New survey reveals housing complaints

Wi-Fi and low-quality appliances placed among top resident complaints.

Benjamin Farniok

If University of Minnesota pharmacy third-year Chris Hayden turns on his toaster and microwave at the same time, he’s often greeted with sudden darkness as his kitchen’s circuit blows a fuse. 
 
 
Hayden’s housing woes are one of many for students nationwide. A recent survey of United States college students showed a variety of common housing complaints, including some found near the University.
 
 
The Rent College Pads survey let students speak up about concerns, and they also shared information about their living arrangements.
 
 
According to the survey, the most common complaints were poor Wi-Fi and low quality appliances.
 
 
Jeremy Schmidt, marketing director for RCP, said he was surprised by the results and that the expected Wi-Fi to be less of an issue. 
 
 
Hayden said Wi-Fi quality around the house is a significant issue for him and his roommate, third-year pharmacy student Kevin Mogen.
 
 
Their walls also tend to be thin.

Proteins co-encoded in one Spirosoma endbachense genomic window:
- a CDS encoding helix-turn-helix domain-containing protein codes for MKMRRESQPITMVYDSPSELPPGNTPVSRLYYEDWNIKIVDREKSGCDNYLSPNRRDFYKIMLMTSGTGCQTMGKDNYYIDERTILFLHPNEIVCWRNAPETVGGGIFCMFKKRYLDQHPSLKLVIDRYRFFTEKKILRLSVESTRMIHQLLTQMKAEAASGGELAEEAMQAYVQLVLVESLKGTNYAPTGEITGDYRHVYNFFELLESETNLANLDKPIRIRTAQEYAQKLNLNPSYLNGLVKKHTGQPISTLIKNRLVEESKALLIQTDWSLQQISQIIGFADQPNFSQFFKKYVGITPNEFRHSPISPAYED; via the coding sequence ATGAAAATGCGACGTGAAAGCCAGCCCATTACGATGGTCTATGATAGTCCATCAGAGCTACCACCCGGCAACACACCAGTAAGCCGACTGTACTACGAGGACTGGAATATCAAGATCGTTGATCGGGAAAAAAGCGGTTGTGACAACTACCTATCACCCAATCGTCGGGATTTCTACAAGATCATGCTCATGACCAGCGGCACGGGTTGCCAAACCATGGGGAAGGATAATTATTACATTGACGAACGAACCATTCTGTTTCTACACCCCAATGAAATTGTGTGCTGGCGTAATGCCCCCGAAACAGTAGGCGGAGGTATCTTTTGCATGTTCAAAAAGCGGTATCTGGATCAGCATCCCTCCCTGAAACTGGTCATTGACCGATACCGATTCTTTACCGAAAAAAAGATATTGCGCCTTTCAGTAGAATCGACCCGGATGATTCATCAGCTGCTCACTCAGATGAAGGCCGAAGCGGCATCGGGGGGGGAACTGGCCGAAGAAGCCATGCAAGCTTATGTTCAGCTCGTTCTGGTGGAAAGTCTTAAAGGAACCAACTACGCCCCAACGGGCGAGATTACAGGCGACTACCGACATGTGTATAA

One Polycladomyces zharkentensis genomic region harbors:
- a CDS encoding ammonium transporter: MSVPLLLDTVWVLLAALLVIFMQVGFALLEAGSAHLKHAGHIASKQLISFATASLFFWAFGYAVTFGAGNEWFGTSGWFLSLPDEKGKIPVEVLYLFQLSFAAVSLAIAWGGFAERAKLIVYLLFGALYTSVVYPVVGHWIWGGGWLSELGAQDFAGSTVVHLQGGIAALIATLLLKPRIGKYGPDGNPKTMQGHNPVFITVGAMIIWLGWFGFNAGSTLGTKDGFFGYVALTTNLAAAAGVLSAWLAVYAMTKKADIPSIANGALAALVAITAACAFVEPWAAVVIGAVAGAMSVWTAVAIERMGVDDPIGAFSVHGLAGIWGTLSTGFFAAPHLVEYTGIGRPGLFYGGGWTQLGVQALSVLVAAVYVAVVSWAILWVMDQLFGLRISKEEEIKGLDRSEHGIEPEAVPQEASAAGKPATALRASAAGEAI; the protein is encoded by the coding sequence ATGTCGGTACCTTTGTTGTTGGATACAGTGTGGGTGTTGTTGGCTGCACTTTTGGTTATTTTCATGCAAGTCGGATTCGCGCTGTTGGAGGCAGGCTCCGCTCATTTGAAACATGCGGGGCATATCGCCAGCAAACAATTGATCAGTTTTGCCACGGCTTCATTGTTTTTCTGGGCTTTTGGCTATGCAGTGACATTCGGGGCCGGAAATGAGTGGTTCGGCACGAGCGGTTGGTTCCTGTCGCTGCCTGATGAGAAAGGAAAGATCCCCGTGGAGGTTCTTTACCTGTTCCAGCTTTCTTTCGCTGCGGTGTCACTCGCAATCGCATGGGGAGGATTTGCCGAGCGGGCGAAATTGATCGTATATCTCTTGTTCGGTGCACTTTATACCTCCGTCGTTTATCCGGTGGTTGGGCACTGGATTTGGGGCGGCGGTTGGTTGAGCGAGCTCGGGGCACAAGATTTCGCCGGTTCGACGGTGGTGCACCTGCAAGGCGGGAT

“It makes it hard to get homework done,” Mogen said.
 
 
Hayden said they are generally happy with the location because it is near a bus route that takes them to campus. 
 
 
According to the survey, proximity to campus was a top concern for students. 
 
 
Alec Logeman, material science and engineering sophomore, said his only issue with his house is its bathroom. The second floor only has one restroom for seven people.
 
 
Otherwise, Logeman said he was quite happy with how his landlords at Dinkytown Rentals quickly repair and solve house-related issues.
 
 
Journalism junior Brittany Christenson said she hasn’t had any issues with her apartment in Dinkytown. She said it is worthwhile to have an apartment in the area, even though it means sharing a bedroom.
 
 
RCP has been active on the University campus since October. 
 
 
Based on Google searches, RCP found that students start looking for multi-bedroom houses in November, while those in the market for 
one-bedroom or studio apartments tend search for them later in the school year.
 
 
“The housing cycle at Minnesota is a little longer than the average campus.” Schmidt said, pointing to schools like Pennsylvania State 
University, where students often find housing for the next school year by the end of October.